Yeah. It still comes up.

I had a teacher friend one time tell me that teaching was like being a waitress. You get them what they ask for, anticipate their little needs, chat them up a bit, and then wave them out the door. "But you don't let yourself get to know them."

Why the fuck not?

And I think it comes down to the fact that they are children. Adults don't get to know children, beyond their own children. Unless they're creepy, right? Eh. I don't know.

The other night, I was at a book club meeting and we were talking about a banned book. Someone asked why it was banned, and a discussion of the wide and varied reasons why something would be banned began. They came back round to that book, surmising it must be the teenage sex contained within.

"Yeah," I agreed. "Folks usually don't like books that focus on underaged people having sex."

"Underage people," one of the women laughed. She emphasized the people in that statement. Not in a derogatory way. More like it struck her as funny that those two words would go together.

A teacher reminded us at a professional development meeting about how to deal with difficult students. She mentioned that she always remembers there's a mom out there rooting for this kid. She has to remember that. And I thought, "but what if there isn't?" Can't I approach someone, some underage someone, with love and respect simply because of our shared humanity? Perhaps even more so, because we are called to protect the vulnerable?

Who is more vulnerable in my life right now than a skinny 11 year old who has purposefully made himself invisible for years?

So I'm ruminating. And watching. And praying and hoping for all the underage people who come share my home(room) so many hours of the day. May it be a refuge. May I be the person, the teacher, they need.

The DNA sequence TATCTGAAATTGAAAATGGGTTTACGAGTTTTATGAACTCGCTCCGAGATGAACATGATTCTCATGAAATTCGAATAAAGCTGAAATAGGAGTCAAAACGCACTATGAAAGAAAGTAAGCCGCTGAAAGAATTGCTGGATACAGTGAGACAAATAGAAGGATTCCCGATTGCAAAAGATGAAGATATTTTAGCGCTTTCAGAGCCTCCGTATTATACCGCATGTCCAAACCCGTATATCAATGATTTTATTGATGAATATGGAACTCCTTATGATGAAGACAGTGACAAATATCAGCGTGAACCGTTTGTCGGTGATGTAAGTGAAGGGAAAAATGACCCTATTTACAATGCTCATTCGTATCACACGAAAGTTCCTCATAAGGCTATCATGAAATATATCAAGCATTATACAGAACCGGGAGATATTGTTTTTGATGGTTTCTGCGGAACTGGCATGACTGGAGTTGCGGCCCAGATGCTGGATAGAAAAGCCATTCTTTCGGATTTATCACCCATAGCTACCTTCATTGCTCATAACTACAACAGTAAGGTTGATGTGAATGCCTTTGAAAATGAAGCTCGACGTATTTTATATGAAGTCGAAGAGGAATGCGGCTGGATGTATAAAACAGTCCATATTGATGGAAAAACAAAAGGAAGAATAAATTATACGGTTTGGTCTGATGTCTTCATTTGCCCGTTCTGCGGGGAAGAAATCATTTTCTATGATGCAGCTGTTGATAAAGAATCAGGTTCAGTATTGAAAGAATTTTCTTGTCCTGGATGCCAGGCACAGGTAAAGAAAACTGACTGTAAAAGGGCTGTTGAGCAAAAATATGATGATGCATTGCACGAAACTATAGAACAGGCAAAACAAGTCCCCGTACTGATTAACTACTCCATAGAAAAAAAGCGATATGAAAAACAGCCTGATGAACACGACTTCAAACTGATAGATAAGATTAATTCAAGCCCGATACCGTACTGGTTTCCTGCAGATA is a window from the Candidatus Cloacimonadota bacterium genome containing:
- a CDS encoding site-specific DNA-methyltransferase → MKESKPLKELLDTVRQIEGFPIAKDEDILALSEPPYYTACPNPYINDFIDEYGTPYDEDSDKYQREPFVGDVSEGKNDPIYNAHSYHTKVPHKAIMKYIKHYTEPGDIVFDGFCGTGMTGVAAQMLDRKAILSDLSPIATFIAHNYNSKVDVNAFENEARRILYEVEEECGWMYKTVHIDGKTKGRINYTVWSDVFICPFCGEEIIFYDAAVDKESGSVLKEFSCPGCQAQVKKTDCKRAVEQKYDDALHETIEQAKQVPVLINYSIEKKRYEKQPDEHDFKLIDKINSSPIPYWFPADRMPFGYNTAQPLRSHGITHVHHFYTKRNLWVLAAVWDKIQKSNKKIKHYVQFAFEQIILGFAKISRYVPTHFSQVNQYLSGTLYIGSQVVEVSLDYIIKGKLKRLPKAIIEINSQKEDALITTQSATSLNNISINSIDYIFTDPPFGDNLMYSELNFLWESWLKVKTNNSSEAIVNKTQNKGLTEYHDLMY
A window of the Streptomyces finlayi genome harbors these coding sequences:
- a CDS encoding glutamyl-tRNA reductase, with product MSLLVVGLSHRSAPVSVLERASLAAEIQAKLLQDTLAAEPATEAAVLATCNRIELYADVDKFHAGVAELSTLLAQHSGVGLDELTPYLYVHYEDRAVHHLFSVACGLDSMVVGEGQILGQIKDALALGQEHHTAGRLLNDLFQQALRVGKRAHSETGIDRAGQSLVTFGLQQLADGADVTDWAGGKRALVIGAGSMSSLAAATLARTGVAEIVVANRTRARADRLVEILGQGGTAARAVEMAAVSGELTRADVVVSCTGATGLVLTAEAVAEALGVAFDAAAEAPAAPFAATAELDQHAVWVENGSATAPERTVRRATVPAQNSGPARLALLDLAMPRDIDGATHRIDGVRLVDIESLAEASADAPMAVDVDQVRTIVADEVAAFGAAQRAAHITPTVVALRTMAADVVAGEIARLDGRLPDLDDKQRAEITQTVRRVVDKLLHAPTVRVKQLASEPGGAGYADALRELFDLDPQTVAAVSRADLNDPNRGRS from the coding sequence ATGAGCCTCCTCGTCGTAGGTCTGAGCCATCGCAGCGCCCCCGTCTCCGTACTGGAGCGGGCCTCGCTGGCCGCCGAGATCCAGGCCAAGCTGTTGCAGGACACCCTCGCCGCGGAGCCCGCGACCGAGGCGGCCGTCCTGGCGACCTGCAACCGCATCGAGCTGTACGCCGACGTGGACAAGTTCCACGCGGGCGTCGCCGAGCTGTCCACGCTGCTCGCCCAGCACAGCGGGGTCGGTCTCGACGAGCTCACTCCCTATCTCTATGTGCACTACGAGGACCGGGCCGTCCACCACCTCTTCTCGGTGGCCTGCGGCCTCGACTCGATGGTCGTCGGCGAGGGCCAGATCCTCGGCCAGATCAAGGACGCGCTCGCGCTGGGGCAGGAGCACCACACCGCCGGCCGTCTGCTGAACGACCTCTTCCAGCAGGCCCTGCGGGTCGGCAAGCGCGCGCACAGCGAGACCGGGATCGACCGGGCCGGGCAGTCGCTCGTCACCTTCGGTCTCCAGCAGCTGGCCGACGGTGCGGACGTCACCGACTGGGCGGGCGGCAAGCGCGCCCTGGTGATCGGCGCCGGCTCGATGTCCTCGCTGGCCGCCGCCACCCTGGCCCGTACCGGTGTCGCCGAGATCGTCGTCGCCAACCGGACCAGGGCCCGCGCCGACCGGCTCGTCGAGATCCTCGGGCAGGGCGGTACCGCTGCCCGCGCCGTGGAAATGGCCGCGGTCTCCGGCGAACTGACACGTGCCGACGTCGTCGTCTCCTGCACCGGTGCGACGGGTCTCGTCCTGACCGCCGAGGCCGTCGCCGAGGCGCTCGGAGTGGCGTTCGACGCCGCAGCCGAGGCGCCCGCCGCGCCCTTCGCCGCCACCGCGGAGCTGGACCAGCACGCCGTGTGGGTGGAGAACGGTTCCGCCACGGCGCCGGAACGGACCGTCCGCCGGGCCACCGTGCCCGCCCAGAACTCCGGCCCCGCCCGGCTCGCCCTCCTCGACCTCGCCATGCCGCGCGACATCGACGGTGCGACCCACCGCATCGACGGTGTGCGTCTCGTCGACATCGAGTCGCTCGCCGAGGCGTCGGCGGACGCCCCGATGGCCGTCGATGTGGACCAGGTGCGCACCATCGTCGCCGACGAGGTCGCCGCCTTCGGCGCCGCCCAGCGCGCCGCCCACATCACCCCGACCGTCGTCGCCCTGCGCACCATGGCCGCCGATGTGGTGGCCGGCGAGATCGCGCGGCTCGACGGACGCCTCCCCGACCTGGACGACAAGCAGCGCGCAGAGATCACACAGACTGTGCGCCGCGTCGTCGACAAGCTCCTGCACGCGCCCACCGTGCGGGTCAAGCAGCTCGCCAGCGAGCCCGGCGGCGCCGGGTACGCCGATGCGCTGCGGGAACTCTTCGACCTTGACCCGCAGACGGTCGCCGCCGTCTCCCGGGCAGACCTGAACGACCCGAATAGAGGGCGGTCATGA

1. I'm reading this, and all I can think is, "I love you, Sally!"

    Then I was struck too by your comment that adults don't get to know children, beyond their own children. I've noticed this, both as a child and an adult. i have thoughts about this I may well share elsewhere. I'll send you the link if I do.

  2. I want to read it! I love blog conversations.

  3. I would love to read your link too, Mali, if you send it. There is so much to think about here, Sally. I had this fleeting moment during which I wondered if you should quit teaching and be a therapist, and then I realized you would do so much more good in the world if you DIDN'T do that. These kids, most of whom would never have the power to or want to seek out help, need you right where you are.

  4. PS. I'm wondering if the banned book was the one by the NZ writer? It was temporarily restricted here until a formal censor classification was made (which put it back on library shelves, thank goodness), but I heard the author talking about the book, and he (and it) sounded amazing. He would say things like, "underaged people having sex."

    Here's a link to the podcast I heard:

    I see too you can buy the book on Amazon.

    1. I don't know! I don't recall the name of the book or author, kind of half in the conversation and half flipping through my own books (my book club is more of a "get together and talk about what YOU are reading" club). But when they mentioned the underage sex, that's when I made the comment.